I often hear people say they don’t evacuate because they don’t live on the first floor of their condo or because they have a second story on their home. You may be protected during the storm, but when the event is over and your neighborhood is swamped with water, what are you going to do? And don’t forget that sometimes the surge comes after the storm when it’s high tide, and this can affect communities that didn’t sustain a direct hit. Shore Acres in St. Pete is almost 200 miles south of where Idalia made landfall, but the neighborhood saw significant flooding for days after the storm.

Some people say they choose to stay in case something happens to the house during the storm. This has never made sense to me. What could someone possibly do if the roof is ripped off or water comes into the home? This is why we have insurance, and speaking of that topic, homeowner’s insurance does not cover flood damage; flood insurance is a separate policy, so be sure to speak to your insurance agent to make sure you have adequate coverage. Store your insurance and flood policy numbers, as well as your insurance providers’ contact information, on your phone. Remember the book I told you about at the start? The main character would have been saved some grief if she had done this (but she didn’t have her phone with her anyway…ugh! I’m giving too much away! Just read the book).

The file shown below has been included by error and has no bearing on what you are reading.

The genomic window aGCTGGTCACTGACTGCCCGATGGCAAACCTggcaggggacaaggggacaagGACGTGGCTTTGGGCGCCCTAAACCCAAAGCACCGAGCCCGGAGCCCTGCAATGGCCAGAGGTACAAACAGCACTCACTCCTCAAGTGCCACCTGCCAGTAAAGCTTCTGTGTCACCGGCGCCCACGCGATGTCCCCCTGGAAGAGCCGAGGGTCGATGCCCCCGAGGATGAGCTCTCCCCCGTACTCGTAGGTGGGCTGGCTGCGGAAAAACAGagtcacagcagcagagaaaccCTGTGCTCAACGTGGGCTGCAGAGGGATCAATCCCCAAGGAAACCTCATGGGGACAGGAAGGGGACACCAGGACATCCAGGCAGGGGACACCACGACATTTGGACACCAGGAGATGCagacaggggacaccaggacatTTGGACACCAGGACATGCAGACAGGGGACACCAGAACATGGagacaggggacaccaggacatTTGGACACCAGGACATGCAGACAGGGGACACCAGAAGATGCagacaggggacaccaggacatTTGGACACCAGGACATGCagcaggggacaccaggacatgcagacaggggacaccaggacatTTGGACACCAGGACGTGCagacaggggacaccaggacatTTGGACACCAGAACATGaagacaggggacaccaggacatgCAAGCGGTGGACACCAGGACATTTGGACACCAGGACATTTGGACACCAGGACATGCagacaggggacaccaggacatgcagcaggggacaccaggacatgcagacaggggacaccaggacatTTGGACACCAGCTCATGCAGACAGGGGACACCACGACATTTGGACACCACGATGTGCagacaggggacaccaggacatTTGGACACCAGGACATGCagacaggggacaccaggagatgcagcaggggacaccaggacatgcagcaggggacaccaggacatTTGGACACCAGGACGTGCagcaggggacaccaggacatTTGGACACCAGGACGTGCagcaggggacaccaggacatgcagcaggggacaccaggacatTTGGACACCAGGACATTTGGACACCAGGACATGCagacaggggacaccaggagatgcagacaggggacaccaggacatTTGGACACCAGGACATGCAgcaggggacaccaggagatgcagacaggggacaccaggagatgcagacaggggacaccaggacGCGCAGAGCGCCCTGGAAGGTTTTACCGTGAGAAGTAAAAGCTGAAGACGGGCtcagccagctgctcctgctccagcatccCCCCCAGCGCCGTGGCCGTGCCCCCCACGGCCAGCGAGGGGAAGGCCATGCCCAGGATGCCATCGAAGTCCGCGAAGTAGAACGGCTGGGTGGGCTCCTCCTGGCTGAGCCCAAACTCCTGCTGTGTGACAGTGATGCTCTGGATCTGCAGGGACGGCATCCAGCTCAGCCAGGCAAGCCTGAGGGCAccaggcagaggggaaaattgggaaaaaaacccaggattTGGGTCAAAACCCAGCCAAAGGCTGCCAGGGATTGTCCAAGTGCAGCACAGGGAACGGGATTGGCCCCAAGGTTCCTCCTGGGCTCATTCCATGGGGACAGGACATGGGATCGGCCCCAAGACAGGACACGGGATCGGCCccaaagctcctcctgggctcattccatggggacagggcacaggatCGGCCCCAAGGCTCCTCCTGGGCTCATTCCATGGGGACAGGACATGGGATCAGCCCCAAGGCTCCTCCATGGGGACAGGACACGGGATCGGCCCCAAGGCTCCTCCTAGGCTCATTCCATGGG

The moral of the story is that you should go, and you don’t have to go far to evacuate. It can be a few minutes inland to a friend’s house, shelter, or hotel that’s not in an area prone to storm surge.

Before you leave, take a video of the interior and exterior of your home to document all your belongings. Move slowly through each room and describe each item and your valuables in good detail. This doesn’t need to be a professional video. You can do it with your phone but be sure to email the video to yourself. The video does you no good if your phone is lost in the chaos (again, read the book!), or you accidentally delete the tour.

And whatever you do, do not evacuate and leave your pets behind! Make sure your pet is microchipped and that you have a picture of you and your pet together to document ownership. Pictures also allow others to assist you if you and your pet get separated (I hate to say it, but this situation is also in the book). If you’re taking your pet to a shelter, you will need your pet’s medical records, and your pet will need to have all the necessary vaccinations.

Hurricane season runs from June 1st through November 30th, and the 2024 season is supposed to be a busy one. The one good thing about hurricanes is that we usually have plenty of warning. With a little preparation and a plan, you should be able to weather anything that comes our way.